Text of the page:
Could Pizza Pizza Royalty Corp. (TSE:PZA) be an attractive dividend share to own for the long haul? Investors are often drawn to strong companies with the idea of reinvesting the dividends. On the other hand, investors have been known to buy a stock because of its yield, and then lose money if the company's dividend doesn't live up to expectations.
A high yield and a long history of paying dividends is an appealing combination for Pizza Pizza Royalty. It would not be a surprise to discover that many investors buy it for the dividends. Some simple analysis can reduce the risk of holding Pizza Pizza Royalty for its dividend, and we'll focus on the most important aspects below.
Dividends are typically paid from company earnings. If a company pays more in dividends than it earned, then the dividend might become unsustainable - hardly an ideal situation. As a result, we should always investigate whether a company can afford its dividend, measured as a percentage of a company's net income after tax. In the last year, Pizza Pizza Royalty paid out 101% of its profit as dividends. Unless there are extenuating circumstances, from the perspective of an investor who hopes to own the company for many years, a payout ratio of above 100% is definitely a concern.
We also measure dividends paid against a company's levered free cash flow, to see if enough cash was generated to cover the dividend. Pizza Pizza Royalty paid out 104% of its free cash flow last year, suggesting the dividend is poorly covered by cash flow. Cash is slightly more important than profit from a dividend perspective, but given Pizza Pizza Royalty's payouts were not well covered by either earnings or cash flow, we would definitely be concerned about the sustainability of this dividend.
Remember, you can always get a snapshot of Pizza Pizza Royalty's latest financial position, by checking our visualisation of its financial health.
One of the major risks of relying on dividend income, is the potential for a company to struggle financially and cut its dividend. Not only is your income cut, but the value of your investment declines as well - nasty. Pizza Pizza Royalty has been paying dividends for a long time, but for the purpose of this analysis, we only examine the past 10 years of payments. The dividend has been stable over the past 10 years, which is great. We think this could suggest some resilience to the business and its dividends. During the past ten-year period, the first annual payment was CA$0.93 in 2009, compared to CA$0.86 last year. The dividend has shrunk at a rate of less than 1% a year over this period.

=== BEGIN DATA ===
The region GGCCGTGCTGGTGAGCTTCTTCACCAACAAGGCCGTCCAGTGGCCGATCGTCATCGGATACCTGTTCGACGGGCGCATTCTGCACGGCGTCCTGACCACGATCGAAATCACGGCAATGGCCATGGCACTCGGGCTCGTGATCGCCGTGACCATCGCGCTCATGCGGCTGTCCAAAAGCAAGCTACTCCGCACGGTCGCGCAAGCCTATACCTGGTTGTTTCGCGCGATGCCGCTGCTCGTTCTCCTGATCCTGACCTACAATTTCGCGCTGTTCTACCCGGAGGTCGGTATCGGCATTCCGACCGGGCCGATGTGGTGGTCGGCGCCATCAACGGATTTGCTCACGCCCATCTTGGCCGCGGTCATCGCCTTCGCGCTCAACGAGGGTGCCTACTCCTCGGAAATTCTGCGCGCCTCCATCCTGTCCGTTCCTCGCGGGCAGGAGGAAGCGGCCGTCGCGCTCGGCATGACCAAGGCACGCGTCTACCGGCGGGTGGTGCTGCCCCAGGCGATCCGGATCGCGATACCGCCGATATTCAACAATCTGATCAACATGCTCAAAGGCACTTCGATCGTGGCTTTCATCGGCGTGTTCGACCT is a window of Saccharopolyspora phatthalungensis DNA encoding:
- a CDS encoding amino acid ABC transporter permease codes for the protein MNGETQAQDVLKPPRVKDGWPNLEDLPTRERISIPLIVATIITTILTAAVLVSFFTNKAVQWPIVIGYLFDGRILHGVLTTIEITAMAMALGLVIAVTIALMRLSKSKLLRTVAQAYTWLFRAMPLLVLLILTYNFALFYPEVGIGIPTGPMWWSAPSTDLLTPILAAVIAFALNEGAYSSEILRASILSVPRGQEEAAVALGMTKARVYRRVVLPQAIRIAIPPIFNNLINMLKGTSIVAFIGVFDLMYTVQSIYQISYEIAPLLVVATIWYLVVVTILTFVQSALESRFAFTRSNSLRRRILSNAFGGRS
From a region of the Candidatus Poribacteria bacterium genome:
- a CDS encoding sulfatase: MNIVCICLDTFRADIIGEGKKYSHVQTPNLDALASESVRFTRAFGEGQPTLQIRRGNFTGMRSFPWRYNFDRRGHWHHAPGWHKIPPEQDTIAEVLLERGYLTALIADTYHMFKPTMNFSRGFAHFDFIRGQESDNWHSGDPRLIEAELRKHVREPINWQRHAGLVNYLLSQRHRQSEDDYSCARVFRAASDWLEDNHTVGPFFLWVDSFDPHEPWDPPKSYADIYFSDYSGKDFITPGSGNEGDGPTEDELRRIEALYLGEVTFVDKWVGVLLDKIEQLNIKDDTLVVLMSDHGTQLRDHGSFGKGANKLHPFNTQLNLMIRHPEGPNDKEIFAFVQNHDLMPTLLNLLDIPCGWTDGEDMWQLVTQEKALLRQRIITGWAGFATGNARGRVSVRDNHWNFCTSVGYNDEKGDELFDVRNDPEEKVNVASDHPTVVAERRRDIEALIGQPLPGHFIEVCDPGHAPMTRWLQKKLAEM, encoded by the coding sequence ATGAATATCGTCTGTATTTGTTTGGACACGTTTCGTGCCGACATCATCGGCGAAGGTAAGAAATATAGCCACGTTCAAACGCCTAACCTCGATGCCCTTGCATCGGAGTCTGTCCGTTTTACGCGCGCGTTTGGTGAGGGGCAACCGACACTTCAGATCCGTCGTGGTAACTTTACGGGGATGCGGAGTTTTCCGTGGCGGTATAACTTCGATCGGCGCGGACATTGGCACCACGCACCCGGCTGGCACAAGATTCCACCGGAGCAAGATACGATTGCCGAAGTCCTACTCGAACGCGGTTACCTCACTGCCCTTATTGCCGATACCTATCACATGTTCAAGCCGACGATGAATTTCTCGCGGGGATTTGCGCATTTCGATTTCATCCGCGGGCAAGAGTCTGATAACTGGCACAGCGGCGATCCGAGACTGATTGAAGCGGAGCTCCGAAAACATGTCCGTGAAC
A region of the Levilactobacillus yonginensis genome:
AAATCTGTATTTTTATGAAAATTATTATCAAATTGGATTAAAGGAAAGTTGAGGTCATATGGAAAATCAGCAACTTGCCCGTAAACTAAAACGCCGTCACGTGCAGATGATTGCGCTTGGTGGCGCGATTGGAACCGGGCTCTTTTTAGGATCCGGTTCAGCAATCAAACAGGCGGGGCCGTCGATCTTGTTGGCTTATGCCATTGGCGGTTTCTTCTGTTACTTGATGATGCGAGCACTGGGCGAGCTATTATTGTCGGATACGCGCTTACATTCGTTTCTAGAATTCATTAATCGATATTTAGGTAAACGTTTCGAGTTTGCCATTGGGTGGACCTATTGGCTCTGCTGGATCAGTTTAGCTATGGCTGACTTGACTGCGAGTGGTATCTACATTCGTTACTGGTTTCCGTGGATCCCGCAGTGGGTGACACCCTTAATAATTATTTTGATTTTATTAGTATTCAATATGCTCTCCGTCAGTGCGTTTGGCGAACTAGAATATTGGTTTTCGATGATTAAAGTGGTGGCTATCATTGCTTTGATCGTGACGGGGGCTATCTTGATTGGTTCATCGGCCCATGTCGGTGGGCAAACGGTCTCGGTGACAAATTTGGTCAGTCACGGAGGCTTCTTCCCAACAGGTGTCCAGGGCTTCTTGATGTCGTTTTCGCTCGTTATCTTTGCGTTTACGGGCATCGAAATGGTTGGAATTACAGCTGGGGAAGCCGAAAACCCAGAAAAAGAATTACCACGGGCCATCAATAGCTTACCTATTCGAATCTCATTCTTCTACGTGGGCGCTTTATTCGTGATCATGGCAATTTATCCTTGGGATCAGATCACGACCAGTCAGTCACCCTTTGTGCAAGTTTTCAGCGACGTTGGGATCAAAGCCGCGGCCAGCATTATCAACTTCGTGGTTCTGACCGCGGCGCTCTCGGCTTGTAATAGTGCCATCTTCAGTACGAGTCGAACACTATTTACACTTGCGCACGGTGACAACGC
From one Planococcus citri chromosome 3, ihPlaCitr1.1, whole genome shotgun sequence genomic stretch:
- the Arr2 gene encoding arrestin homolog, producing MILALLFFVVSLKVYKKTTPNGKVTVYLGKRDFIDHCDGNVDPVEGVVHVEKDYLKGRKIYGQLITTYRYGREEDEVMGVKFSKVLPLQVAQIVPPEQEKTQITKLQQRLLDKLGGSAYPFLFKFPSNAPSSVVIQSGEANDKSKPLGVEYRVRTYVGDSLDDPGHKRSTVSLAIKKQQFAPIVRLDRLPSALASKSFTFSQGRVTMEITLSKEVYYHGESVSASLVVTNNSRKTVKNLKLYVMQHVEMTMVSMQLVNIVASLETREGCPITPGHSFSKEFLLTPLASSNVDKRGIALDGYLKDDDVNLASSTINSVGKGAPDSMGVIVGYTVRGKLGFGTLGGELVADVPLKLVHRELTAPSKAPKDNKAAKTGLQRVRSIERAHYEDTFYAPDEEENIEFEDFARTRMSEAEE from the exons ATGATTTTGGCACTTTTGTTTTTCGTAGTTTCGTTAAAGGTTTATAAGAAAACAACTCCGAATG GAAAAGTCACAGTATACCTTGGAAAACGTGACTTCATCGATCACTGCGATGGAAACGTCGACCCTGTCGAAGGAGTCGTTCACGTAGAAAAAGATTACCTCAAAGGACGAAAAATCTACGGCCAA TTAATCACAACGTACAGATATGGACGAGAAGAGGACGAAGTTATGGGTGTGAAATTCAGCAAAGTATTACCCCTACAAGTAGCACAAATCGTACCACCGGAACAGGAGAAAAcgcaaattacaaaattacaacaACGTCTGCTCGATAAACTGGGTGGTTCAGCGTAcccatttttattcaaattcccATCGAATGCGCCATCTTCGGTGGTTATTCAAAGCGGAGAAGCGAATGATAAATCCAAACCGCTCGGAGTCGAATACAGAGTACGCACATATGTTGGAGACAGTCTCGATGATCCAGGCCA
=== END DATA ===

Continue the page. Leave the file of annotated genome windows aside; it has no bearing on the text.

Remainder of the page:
When a company's per-share dividend falls we question if this reflects poorly on either external business conditions, or the company's capital allocation decisions. Either way, we find it hard to get excited about a company with a declining dividend.
Dividend Growth Potential
Dividend payments have been consistent over the past few years, but we should always check if earnings per share (EPS) are growing, as this will help maintain the purchasing power of the dividend. Pizza Pizza Royalty's earnings per share have been essentially flat over the past five years. Over the long term, steady earnings per share is a risk as the value of the dividends can be reduced by inflation. This level of earnings growth is low, and the company is paying out 101% of its profit. Limited recent earnings growth and a high payout ratio makes it hard for us to envision strong future dividend growth, unless the company should have substantial pricing power or some form of competitive advantage.
When we look at a dividend stock, we need to form a judgement on whether the dividend will grow, if the company is able to maintain it in a wide range of economic circumstances, and if the dividend payout is sustainable. It's a concern to see that the company paid out such a high percentage of its earnings and cashflow as dividends. Earnings not been growing, but we like that the dividend payments have been fairly consistent. In summary, Pizza Pizza Royalty has a number of shortcomings that we'd find it hard to get past. Things could change, but we think there are a number of better ideas out there.
Are management backing themselves to deliver performance? Check their shareholdings in Pizza Pizza Royalty in our latest insider ownership analysis.
We have also put together a list of global stocks with a market capitalisation above $1bn and yielding more 3%.
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